Running makes your body stronger, but it can be harmful when you are running on empty and fatigued because your running form may suffer. When you are slugging it half way through a marathon, the last thing you feel like doing is straightening your posture and running tall, but as long as you run forefoot, you can avoid most overuse injuries related to heel strike running.
Why its Important to Run Forefoot When Fatigued
Run forefoot when fatigued is important because it prevents shock transmission and the risk of musculoskeletal injuries. In many cases, when a runner becomes fatigued, they tend to not only slow down, but favor a heel strike landing. As hard as it may seem, a forefoot runner must not let their form breakdown and must make the concerted effort in keeping a higher cadence and the feet off the ground.
- Under fatigued conditions, if a runner deviates from their forefoot running technique, stride rate decreases which increases peak shank deceleration.
- Fatigued muscles also have a lower shock-absorbing capacity, even more reason to avoid heel strike when running because heel striking initiates shock waves that can damage the musculoskeletal system.
Overall, fatigue amplifies heel strike transients which overloads the musculoskeletal system and increases the risk of injury.
The only solution to prevent heel strike-initiated shock waves is to not heel strike in the first place.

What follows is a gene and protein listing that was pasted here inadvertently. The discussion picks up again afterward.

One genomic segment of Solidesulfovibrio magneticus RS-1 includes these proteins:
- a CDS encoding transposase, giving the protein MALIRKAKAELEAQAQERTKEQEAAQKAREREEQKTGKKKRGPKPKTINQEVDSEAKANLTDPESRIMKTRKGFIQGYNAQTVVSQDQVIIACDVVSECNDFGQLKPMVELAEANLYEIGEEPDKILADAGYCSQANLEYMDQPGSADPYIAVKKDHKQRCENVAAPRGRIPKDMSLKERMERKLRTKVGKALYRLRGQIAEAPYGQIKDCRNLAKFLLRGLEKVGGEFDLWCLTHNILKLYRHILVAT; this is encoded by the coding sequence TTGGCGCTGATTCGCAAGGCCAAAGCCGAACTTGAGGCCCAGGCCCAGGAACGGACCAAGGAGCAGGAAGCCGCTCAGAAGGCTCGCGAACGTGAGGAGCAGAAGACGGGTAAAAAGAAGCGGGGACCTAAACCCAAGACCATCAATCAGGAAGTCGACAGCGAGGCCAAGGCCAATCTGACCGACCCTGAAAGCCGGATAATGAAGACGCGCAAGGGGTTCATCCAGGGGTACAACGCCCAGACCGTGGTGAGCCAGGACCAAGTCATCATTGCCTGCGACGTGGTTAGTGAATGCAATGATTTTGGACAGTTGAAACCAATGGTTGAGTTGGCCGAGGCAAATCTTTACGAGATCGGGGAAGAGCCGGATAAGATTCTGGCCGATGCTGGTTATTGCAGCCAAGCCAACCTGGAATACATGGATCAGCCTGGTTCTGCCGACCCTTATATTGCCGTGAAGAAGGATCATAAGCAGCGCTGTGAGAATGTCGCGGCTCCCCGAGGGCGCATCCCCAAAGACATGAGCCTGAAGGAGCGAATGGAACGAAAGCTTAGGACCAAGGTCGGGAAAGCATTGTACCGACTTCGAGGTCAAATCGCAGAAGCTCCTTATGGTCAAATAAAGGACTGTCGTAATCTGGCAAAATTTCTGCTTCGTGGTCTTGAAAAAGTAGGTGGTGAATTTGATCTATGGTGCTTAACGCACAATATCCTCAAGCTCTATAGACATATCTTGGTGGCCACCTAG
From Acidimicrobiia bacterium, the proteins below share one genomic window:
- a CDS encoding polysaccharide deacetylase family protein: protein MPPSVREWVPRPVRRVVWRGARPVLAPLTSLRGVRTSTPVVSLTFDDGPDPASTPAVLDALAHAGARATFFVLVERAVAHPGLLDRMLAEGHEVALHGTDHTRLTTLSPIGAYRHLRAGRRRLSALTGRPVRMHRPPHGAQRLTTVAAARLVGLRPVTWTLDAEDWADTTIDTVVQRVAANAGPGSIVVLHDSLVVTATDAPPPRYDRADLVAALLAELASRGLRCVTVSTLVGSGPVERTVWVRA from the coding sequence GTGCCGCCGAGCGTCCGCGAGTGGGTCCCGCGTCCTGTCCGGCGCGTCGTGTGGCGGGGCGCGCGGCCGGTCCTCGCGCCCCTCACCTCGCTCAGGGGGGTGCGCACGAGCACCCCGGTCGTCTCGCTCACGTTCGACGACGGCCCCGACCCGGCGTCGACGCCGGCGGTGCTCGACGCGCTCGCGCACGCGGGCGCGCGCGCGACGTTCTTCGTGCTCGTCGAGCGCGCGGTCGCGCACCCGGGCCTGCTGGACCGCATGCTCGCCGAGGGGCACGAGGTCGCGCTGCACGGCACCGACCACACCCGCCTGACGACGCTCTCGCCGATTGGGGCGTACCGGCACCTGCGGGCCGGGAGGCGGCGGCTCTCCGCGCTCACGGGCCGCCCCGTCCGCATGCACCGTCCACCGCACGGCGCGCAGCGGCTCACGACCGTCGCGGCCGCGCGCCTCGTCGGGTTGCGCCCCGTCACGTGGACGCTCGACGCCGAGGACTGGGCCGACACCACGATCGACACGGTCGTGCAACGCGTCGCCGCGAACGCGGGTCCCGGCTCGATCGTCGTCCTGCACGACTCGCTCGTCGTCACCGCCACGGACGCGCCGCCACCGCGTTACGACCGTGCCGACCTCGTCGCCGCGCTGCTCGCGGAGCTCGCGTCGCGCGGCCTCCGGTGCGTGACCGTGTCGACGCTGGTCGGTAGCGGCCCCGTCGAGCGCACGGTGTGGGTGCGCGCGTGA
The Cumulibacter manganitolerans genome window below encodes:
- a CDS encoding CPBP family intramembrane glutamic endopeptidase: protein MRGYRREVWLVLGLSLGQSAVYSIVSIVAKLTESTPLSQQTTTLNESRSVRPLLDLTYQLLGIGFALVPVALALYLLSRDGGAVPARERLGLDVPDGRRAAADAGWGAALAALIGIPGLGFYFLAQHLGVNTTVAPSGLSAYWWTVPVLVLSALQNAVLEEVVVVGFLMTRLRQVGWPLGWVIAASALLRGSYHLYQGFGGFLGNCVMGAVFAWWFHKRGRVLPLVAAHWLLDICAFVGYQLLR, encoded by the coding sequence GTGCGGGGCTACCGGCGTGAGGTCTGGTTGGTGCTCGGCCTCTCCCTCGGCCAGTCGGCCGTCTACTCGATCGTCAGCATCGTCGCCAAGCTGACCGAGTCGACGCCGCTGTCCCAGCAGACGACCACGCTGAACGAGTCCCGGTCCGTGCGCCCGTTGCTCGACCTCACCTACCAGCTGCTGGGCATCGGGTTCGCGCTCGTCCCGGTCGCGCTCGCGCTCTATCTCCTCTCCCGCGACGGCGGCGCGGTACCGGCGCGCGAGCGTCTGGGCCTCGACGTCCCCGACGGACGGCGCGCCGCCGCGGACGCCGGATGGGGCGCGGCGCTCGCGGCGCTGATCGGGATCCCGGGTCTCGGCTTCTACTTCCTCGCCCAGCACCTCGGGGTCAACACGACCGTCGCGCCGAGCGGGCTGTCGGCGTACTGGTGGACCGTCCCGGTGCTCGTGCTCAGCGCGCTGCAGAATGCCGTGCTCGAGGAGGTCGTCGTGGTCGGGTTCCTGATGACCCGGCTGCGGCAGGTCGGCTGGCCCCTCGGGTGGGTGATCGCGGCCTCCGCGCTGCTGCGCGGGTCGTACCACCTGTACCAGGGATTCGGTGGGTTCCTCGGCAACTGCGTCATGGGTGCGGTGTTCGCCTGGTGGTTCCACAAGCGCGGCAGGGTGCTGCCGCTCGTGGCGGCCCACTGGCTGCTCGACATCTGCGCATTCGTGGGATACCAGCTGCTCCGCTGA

To keep up an accurate forefoot strike landing, bend the knees and push forward with your center of mass (as shown above).
Maintaining a forefoot strike landing is one of the few strategies the body has to protect itself from overloading during running under any conditions.
More on Why Avoid Heel Strike:
- Heel Strike Runners Injure More
- Heel Striking Increases Risk of Knee Injury
- Heel Strikers: Higher Risk of Metatarsal Stress Fractures When Fatigued
- Elite Runner Suffers Broken Femur During Half-Marathon, Why?
Clarke, T.E., Cooper, B.L., Hamill, C.L., & Clark, D.E. (1985). The effect of varied stride rate upon shank deceleration in running. J Sports Sci, 3, 41-49.
Radin, E.L., Parker, H.G., Pugh, G.V., Steinberg, R.S., Paul, I.L., & Rose, R.M. (1973). Response of joints to impact loading. J Biomech, 6, 51-57.
Verbitsky, O., Mizrahi, J., Voloshin, A., Treiger, J and Isakov, E. (1998). Shock transmission and fatigue in human running. J Appli Biomech, 14, 300-311.
BSc Neurobiology; MSc Biomechanics candidate, ultra minimalist runner & founder of RunForefoot. I was a heel striker, always injured. I was inspired by the great Tirunesh Dibaba to try forefoot running. Now, I'm injury free. This is why I launched Run Forefoot, to advocate the health & performance benefits of forefoot running and to raise awareness on the dangers of heel striking, because the world needs to know.